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The Starkweather Plasterer refrigerator is filled with raw milk purchased on a weekly visit to a farm. Photo by Andy Manis/For the State Journal

A bill that would allow the sale of raw milk passed overwhelmingly in the final hours of the Assembly's session. The Senate had already passed an identical version of the bill, meaning it now heads to Gov. Jim Doyle.

The Assembly voted 60-35 in support of the measure, which authorizes a dairy farmer with a grade A dairy farm permit to sell unpasteurized milk directly to consumers on the farm.  Farmers would need to obtain raw milk permits from the Department of Agriculture, Trade and Consumer Protection.

To sell unpasteurized milk, a farmer needs to keep samples of it, maintain records of each sale, and have the milk tested for Salmonella and other disease-causing microorganisms. Dairy farmers must also provide certain information both on a sign where the milk is being sold and on the label of milk containers, including that unpasteurized milk can contain organisms that cause diseases.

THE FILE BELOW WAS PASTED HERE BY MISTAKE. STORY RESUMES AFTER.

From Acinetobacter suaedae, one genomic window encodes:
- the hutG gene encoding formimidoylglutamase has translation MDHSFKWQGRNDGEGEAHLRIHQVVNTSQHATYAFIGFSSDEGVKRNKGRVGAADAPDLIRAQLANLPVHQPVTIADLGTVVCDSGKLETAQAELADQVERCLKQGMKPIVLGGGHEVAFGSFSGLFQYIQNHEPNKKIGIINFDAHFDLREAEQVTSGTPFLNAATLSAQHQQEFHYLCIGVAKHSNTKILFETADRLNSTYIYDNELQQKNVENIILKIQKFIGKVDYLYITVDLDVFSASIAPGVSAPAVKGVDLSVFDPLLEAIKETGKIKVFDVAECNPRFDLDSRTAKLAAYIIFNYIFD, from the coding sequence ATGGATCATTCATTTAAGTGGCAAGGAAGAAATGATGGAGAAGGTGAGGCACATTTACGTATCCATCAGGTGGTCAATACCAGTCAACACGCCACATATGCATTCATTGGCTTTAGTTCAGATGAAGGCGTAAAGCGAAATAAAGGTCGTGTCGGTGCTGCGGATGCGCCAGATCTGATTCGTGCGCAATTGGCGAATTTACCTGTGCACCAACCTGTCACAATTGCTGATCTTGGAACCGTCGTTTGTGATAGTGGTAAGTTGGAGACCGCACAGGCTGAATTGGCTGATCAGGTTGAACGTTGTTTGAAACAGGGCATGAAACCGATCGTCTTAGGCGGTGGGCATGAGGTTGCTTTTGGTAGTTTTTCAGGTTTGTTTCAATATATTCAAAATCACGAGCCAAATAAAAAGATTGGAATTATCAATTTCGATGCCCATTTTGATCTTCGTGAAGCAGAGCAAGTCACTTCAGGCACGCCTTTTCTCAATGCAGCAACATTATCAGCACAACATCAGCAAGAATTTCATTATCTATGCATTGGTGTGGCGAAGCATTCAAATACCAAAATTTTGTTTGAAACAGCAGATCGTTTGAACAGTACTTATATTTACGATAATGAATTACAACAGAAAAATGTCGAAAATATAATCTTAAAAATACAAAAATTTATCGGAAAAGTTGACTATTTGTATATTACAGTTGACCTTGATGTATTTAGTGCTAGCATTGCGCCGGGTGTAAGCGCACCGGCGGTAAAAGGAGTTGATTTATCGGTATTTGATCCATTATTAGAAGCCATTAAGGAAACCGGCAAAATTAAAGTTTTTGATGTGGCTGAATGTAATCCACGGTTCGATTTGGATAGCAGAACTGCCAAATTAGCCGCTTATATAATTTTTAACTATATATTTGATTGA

Raw milk has inspired controversy for decades. Advocates insist it is healthier and tastes better than the more processed product, while opponents - including the Dairy Business Association and Wisconsin Medical Society - say it's a safety risk. And the Wisconsin Grocers Association issued a statement this week warning that the extra workload for inspectors would lead to increased fees for grocery stores and, as a result, higher prices for consumers.

Other controversial bills -- such as those promoting clean energy and an election law overhaul -- died at the end of the legislative session.

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